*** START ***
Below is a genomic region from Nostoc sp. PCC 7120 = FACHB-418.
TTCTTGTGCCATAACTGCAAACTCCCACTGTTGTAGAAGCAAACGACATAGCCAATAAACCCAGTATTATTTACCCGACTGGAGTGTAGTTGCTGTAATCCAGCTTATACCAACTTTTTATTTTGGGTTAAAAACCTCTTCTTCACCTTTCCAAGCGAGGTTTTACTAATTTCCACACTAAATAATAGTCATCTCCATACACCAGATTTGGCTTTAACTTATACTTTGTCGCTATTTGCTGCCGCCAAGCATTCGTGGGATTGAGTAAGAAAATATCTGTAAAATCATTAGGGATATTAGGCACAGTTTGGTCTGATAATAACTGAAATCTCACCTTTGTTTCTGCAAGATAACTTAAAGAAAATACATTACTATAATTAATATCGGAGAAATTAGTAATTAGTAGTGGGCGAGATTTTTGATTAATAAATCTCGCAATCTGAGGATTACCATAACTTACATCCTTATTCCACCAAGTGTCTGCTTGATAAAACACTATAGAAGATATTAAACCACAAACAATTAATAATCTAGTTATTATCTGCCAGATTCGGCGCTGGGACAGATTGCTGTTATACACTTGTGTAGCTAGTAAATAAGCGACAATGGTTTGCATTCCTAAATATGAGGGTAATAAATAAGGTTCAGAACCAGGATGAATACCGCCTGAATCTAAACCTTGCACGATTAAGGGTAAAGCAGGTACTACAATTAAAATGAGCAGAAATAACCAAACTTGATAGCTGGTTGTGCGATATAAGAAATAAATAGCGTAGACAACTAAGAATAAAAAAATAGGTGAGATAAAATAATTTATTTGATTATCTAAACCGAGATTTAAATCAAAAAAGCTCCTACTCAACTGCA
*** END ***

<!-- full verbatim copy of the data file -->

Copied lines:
Below is a genomic region from Nostoc sp. PCC 7120 = FACHB-418.
TTCTTGTGCCATAACTGCAAACTCCCACTGTTGTAGAAGCAAACGACATAGCCAATAAACCCAGTATTATTTACCCGACTGGAGTGTAGTTGCTGTAATCCAGCTTATACCAACTTTTTATTTTGGGTTAAAAACCTCTTCTTCACCTTTCCAAGCGAGGTTTTACTAATTTCCACACTAAATAATAGTCATCTCCATACACCAGATTTGGCTTTAACTTATACTTTGTCGCTATTTGCTGCCGCCAAGCATTCGTGGGATTGAGTAAGAAAATATCTGTAAAATCATTAGGGATATTAGGCACAGTTTGGTCTGATAATAACTGAAATCTCACCTTTGTTTCTGCAAGATAACTTAAAGAAAATACATTACTATAATTAATATCGGAGAAATTAGTAATTAGTAGTGGGCGAGATTTTTGATTAATAAATCTCGCAATCTGAGGATTACCATAACTTACATCCTTATTCCACCAAGTGTCTGCTTGATAAAACACTATAGAAGATATTAAACCACAAACAATTAATAATCTAGTTATTATCTGCCAGATTCGGCGCTGGGACAGATTGCTGTTATACACTTGTGTAGCTAGTAAATAAGCGACAATGGTTTGCATTCCTAAATATGAGGGTAATAAATAAGGTTCAGAACCAGGATGAATACCGCCTGAATCTAAACCTTGCACGATTAAGGGTAAAGCAGGTACTACAATTAAAATGAGCAGAAATAACCAAACTTGATAGCTGGTTGTGCGATATAAGAAATAAATAGCGTAGACAACTAAGAATAAAAAAATAGGTGAGATAAAATAATTTATTTGATTATCTAAACCGAGATTTAAATCAAAAAAGCTCCTACTCAACTGCA